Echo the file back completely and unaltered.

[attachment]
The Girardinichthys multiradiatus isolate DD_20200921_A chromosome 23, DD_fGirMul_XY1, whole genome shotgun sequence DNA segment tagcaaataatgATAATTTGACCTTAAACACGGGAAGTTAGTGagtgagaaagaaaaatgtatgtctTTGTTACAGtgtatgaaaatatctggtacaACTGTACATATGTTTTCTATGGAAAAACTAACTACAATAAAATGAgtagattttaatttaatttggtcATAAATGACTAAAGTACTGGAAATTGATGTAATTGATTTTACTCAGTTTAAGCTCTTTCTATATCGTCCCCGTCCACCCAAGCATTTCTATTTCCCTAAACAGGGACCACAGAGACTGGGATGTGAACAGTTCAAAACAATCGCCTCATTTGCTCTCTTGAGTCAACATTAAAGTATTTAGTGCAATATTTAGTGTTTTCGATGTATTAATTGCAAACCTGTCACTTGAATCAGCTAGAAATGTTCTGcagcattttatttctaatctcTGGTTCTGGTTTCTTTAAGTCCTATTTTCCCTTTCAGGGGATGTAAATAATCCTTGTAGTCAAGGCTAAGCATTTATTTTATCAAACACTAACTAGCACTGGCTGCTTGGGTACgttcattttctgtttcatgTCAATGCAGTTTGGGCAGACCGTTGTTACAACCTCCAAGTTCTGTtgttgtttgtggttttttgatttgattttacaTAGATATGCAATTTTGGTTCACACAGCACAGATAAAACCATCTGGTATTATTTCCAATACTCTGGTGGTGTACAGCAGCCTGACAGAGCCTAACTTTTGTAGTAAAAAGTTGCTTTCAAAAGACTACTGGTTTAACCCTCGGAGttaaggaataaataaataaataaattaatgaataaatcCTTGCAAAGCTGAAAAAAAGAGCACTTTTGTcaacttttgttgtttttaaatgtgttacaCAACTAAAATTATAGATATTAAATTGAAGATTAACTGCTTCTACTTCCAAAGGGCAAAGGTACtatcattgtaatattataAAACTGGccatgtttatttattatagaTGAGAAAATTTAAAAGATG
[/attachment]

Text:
The Girardinichthys multiradiatus isolate DD_20200921_A chromosome 23, DD_fGirMul_XY1, whole genome shotgun sequence DNA segment tagcaaataatgATAATTTGACCTTAAACACGGGAAGTTAGTGagtgagaaagaaaaatgtatgtctTTGTTACAGtgtatgaaaatatctggtacaACTGTACATATGTTTTCTATGGAAAAACTAACTACAATAAAATGAgtagattttaatttaatttggtcATAAATGACTAAAGTACTGGAAATTGATGTAATTGATTTTACTCAGTTTAAGCTCTTTCTATATCGTCCCCGTCCACCCAAGCATTTCTATTTCCCTAAACAGGGACCACAGAGACTGGGATGTGAACAGTTCAAAACAATCGCCTCATTTGCTCTCTTGAGTCAACATTAAAGTATTTAGTGCAATATTTAGTGTTTTCGATGTATTAATTGCAAACCTGTCACTTGAATCAGCTAGAAATGTTCTGcagcattttatttctaatctcTGGTTCTGGTTTCTTTAAGTCCTATTTTCCCTTTCAGGGGATGTAAATAATCCTTGTAGTCAAGGCTAAGCATTTATTTTATCAAACACTAACTAGCACTGGCTGCTTGGGTACgttcattttctgtttcatgTCAATGCAGTTTGGGCAGACCGTTGTTACAACCTCCAAGTTCTGTtgttgtttgtggttttttgatttgattttacaTAGATATGCAATTTTGGTTCACACAGCACAGATAAAACCATCTGGTATTATTTCCAATACTCTGGTGGTGTACAGCAGCCTGACAGAGCCTAACTTTTGTAGTAAAAAGTTGCTTTCAAAAGACTACTGGTTTAACCCTCGGAGttaaggaataaataaataaataaattaatgaataaatcCTTGCAAAGCTGAAAAAAAGAGCACTTTTGTcaacttttgttgtttttaaatgtgttacaCAACTAAAATTATAGATATTAAATTGAAGATTAACTGCTTCTACTTCCAAAGGGCAAAGGTACtatcattgtaatattataAAACTGGccatgtttatttattatagaTGAGAAAATTTAAAAGATG